“The United States was founded as a Christian nation.”
I have heard this mythconception my entire life and as a Christian and historian, it bothers me on multiple levels. First, the United States was not ever intended to be a “Christian nation” but rather a nation in which there would be no “state religion.” As products of the Enlightenment and some of the most well-educated individuals of the time, the founding fathers knew and had seen the perils that had embroiled the nations and kingdoms of Europe. Just look at Great Britain as a sample…Henry the VIII had six wives, some were Catholic and some were Protestant. So, after his death, you had Mary, a Catholic, that persecuted Protestants. Then, she dies, and you have her half-sister, Elizabeth I, a Protestant, who persecuted Catholics. And it just goes on and on. Depending on whomever was king/queen, you might be the person being persecuted. So, when we say people were settling in the colonies in what would become the United States for religious freedom, a more accurate description would be that they were actually avoiding religious persecution. If they were in the colonies, they would be farther away from the persecution happening under the closer watch of the king/queen.
Aside from that, let’s take a look at the faith of the founding fathers. As with many people, faith is an ever evolving part of one’s life and it was the same for the founding fathers. But, to say that they were Christian is historically inaccurate. Thomas Jefferson, author of the Declaration of Independence and the Virginia Statute for Religious Freedom, was not a Christian, but a Deist. As evidenced in the Declaration, Jefferson believed in a creator/supreme being/God. He wrote, “…the separate and equal station to which the Laws of Nature and of Nature’s God entitle them…” and “…that they are endowed by their Creator with certain unalienable rights…” but this does not mean that he believed in Jesus as the Christ and Savior. He even cut out and re-wrote (maybe reorganized is a better term) his own version of the Bible, taking out any references to Jesus’ divinity, leaving what he considered to be an excellent set of morals. You can read more about his Bible here. And then there’s the other founding fathers…John Adams, Benjamin Franklin, and the list goes on. While it is true that some of those founding fathers were, in fact, Christian, or at least members of Christian churches, we can not make a blanket generalization that the founding fathers were all Christian. The historical record simply does not support this view of the history of the founding of the United States.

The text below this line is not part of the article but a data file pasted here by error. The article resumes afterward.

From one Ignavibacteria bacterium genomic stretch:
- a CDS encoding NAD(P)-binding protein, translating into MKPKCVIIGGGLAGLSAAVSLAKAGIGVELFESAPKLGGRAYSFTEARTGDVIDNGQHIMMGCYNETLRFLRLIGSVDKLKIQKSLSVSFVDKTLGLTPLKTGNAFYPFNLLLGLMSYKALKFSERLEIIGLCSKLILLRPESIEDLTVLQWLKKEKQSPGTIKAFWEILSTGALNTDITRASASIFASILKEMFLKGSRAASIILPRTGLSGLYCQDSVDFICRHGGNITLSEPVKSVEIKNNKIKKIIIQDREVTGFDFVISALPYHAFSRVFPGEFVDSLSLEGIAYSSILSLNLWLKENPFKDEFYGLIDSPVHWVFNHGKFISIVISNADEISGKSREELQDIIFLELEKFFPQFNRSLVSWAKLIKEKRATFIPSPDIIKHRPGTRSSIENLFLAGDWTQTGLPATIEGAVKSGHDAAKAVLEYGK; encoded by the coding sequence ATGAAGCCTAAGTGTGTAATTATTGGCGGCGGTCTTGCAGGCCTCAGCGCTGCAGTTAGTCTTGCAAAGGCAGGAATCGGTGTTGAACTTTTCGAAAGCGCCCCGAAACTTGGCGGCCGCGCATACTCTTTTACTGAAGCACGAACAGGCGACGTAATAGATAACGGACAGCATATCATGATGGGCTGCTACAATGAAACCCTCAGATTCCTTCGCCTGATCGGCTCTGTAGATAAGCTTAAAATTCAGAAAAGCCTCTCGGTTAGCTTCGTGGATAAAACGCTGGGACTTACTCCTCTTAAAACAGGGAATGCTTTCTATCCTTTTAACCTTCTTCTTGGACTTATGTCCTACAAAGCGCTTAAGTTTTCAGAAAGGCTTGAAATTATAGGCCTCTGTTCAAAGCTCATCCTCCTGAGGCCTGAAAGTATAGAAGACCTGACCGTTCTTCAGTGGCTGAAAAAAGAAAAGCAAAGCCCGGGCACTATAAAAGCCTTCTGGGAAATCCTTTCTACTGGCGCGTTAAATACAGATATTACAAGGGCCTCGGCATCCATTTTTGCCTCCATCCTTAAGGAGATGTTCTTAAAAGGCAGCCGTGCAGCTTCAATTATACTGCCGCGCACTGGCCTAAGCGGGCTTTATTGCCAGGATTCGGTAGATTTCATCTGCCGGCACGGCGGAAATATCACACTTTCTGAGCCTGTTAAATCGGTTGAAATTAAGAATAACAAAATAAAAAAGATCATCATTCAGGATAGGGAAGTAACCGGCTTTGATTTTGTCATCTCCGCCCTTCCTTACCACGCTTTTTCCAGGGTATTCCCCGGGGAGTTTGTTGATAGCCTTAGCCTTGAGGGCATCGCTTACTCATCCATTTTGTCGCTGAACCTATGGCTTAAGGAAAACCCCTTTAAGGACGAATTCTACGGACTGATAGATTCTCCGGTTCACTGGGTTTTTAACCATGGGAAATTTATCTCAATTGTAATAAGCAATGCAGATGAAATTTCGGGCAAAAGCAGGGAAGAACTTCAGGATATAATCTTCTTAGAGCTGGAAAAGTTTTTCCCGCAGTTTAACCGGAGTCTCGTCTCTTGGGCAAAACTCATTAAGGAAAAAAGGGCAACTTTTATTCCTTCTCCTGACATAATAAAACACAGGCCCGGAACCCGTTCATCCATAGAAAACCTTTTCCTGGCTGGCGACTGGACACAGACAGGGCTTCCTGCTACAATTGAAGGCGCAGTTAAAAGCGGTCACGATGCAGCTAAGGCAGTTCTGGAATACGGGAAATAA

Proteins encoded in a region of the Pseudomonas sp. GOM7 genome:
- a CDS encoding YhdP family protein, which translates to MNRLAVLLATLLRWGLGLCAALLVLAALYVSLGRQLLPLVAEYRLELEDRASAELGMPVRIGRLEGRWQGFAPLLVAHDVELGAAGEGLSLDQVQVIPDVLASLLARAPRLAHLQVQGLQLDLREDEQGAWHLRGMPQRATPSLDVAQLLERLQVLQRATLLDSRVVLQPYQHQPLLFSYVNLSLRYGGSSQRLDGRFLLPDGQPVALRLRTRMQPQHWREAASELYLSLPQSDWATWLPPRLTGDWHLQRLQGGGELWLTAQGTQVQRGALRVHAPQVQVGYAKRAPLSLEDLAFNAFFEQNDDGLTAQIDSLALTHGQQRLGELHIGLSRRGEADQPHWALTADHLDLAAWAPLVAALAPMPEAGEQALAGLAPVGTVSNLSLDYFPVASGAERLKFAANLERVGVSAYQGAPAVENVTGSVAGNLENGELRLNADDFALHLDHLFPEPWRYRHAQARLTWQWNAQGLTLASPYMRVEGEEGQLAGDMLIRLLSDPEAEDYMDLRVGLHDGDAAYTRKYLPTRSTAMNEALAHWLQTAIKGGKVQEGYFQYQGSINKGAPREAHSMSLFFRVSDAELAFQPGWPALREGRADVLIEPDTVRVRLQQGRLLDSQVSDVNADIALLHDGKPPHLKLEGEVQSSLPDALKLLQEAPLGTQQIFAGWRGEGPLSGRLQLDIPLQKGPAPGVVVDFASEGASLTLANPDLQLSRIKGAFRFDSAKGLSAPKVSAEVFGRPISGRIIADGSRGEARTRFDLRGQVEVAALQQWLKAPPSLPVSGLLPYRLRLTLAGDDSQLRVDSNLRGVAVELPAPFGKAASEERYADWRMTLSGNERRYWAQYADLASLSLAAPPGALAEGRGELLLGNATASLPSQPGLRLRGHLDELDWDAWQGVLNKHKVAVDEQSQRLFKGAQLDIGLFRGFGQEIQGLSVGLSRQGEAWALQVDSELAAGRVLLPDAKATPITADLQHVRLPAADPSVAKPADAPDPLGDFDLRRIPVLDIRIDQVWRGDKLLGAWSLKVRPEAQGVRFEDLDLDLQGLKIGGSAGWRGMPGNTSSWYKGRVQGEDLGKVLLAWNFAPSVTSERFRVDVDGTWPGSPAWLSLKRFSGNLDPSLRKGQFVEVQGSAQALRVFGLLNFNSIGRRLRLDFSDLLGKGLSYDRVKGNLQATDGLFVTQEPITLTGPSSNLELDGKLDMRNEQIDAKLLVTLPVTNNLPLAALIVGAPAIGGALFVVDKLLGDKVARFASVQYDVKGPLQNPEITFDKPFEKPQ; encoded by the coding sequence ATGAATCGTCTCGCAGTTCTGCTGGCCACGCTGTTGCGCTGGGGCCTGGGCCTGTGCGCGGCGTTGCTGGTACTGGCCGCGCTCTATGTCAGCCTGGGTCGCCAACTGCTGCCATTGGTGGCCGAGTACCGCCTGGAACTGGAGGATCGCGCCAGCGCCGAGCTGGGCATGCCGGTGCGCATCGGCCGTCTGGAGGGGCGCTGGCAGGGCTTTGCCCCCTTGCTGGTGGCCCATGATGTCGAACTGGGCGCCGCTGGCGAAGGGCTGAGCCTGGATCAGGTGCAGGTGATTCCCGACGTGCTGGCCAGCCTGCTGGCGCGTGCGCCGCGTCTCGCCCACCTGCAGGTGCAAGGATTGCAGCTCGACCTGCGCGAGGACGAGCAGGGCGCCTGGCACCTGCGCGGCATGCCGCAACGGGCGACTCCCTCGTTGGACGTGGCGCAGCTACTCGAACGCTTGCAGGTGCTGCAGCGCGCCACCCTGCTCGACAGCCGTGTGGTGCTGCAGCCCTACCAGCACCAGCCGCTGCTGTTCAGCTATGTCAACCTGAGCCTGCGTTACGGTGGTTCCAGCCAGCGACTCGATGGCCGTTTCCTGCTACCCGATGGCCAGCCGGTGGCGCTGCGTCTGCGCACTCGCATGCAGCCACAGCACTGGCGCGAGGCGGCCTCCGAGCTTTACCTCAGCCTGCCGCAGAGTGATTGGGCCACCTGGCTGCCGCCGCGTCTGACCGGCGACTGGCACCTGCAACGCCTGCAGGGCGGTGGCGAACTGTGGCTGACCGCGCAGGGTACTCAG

This is probably one of the hardest mythconceptions to fight against, because it goes so deep. Generations of people in the United States, including my parents, were taught this. They were also in school when reading the Bible and praying was a part of the daily classroom routine in the public school systems. This brings up an enormous amount of other issues, but to stay focused on the mythconception, some of the reason this myth continues to be perpetuated is because the people that were taught this generations ago, continue to pass down the idea to their descendants and anyone else who might listen. In my opinion, another reason this perpetuates is because churches help to pass this myth along. Having attended three churches in my life, two with my parents, and the current church without my parents, this is an interesting one. At those three churches, the pastors and other leaders are good at making sure they don’t make blanket statements, political statements, etc. about one or the other of the main political parties or their platforms. I think they recognize the issues that this might raise with attenders/members (not to mention the IRS). But, in private conversations, I have often found myself wondering why people continue to have this idea…not necessarily the pastors or other leaders, but the attenders of the churches. I often wonder how to explain to other Christians that the United States was not founded as a “Christian nation” while still being respectful of them. The minute I am not respectful is when people will stop listening to what I have to say. So, I have to carefully choose my words, examples, etc. so I can make my point as well as I can.
Yet, another of the mythconceptions of history…